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14.4: Example of S-wave scattering - Attractive square well potential

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    28700
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    An example where we can solve for the phase shift is the 3D-square well potential:

    \((V (r < R) = −V_0; \quad V (r > R) = 0)\).

    For the \(l = 0\) case the radial equation with \(U_0 = R_0r\) is

    \[\frac{d^2u_0(r)}{dr^2} + \frac{2\mu}{\hbar^2} [E − V (r)]u_0(r) = 0 \nonumber\]

    The solutions to this are familiar from the 1D square well. If we write

    \[K_0 = \sqrt{ 2\mu [E + V_0]}/\hbar ; \quad K = \sqrt{ 2\mu E}/\hbar \nonumber\]

    then for \(r < R, u(r) = A \sin K_0r + B \cos K_0r\).

    and for \(r > R, u(r) = C \sin Kr + D \cos Kr\). which can easily be written in a different form to show the appropriate phase shift \(\delta_0: u(r) = F \sin (Kr + \delta_0)\) where \((C = F \cos \delta_0 ; D = F \sin \delta_0)\)

    As with the 1D square well, the boundary conditions are that \(u\) and \(\frac{du}{dr}\) are continuous at \(R\), which lead to:

    \[K \tan K_0R = K_0 \tan(KR + \delta_0) \quad \text{ or } \quad \delta_0 = \tan^{-1} \left( \frac{K}{K_0} \tan K_0R \right) − KR \nonumber\]

    In the low energy case \(KR \ll 1\), we obtain maximum scattering \((\sin^2 \delta_0 \rightarrow 1)\) when \(K_0R = (n+ \frac{1}{2} )\pi\), when the scattering cross section is \(\sigma = 4\pi /K^2\). This is an example of s-wave resonance.

    In the same slow particle limit \(K \ll K_0\), and assuming that \(\tan K_0R\) is not very large: \(\delta_0 \approx \sin \delta_0\).

    \[\sigma \approx 4\pi R^2 \left( \frac{\tan K_0R}{K_0R} − 1 \right)^2 \nonumber\]

    This correctly predicts that when \(\tan K_0R = K_0R\) the scattering cross section will be zero.

    There are a few features of the square-well which also apply in more general cases. Assuming \(K_0\) is basically a measure of the potential depth.

    • For weak coupling \(K_0R \ll 1, \delta_0(K) \rightarrow 0\) as \(K \rightarrow 0\)
    • When \(K_0R\) approaches \(\pi /2\) the potential is almost able to bind an \(s\)-wave bound state. Now the phase shift \(\delta_0(K) \rightarrow \pi /2\) and the cross section diverges like \(K^{−2}\) as \(K \rightarrow 0\). This is known as zero energy resonance.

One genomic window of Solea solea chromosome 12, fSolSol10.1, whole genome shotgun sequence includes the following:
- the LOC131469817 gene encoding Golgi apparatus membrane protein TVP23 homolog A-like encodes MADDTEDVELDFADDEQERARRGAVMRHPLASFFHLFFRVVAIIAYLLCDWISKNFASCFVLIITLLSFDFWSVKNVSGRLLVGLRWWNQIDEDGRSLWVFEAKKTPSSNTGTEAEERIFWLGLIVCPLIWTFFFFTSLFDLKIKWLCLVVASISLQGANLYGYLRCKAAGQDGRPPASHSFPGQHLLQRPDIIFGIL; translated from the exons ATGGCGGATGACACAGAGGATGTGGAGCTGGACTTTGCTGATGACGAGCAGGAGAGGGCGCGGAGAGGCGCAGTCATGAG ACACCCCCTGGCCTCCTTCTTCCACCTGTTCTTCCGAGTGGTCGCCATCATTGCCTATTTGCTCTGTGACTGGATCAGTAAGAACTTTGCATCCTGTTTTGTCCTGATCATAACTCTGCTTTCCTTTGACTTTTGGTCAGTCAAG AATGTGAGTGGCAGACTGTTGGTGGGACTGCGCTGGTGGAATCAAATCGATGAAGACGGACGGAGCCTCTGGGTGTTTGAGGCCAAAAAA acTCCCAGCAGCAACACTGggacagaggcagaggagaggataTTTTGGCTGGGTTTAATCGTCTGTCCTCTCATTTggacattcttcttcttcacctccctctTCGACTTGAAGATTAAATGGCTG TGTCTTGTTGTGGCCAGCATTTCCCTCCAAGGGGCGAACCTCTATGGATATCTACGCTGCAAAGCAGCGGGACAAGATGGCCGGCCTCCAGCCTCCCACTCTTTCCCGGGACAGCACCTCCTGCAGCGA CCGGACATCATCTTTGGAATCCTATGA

• If \(E\) is high enough that \(\delta_l = (n + \frac{1}{2} )\pi\) for \(l \neq 0\) the scattering cross section can become especially high due to another angular momentum component - \(p\)-wave resonance for \(l = 1\), \(d\)-wave resonance for \(l = 2\) etc. In these cases the eigenfunction becomes large near to the potential. The potential is said to have virtual states at the resonance energies.
    • Levinson’s Theorem states that \[\lim_{k\rightarrow 0} \delta_l(k) = n_l\pi \nonumber\]

    where \(n_l\) is the number of bound states with angular momentum \(l\).

    • Whenever \(\delta_0(K) = n\pi\), for \(s\)-wave scattering, \(\sigma = 0\). Thus for certain energies of the incoming particle, the scattering is extremely small. This condition can only be consistent with the condition for \(s\)-wave scattering \((KR \ll 1)\) if the potential is attractive \((V_0 < 0)\).
    • \(\delta_0(K)\) tends to decrease with increasing \(K\). This can be understood physically as the faster particles having less time to interact and thus experiencing smaller phase shifts. As \(K \rightarrow \infty, \delta_l(K) \rightarrow 0\) because the potential is now weak relative to the particle energy. Of course \(\sigma (K \rightarrow \infty )\) decreases even more quickly because of the \(K^{−2}\) term.

    This page titled 14.4: Example of S-wave scattering - Attractive square well potential is shared under a CC BY 4.0 license and was authored, remixed, and/or curated by Graeme Ackland via source content that was edited to the style and standards of the LibreTexts platform; a detailed edit history is available upon request.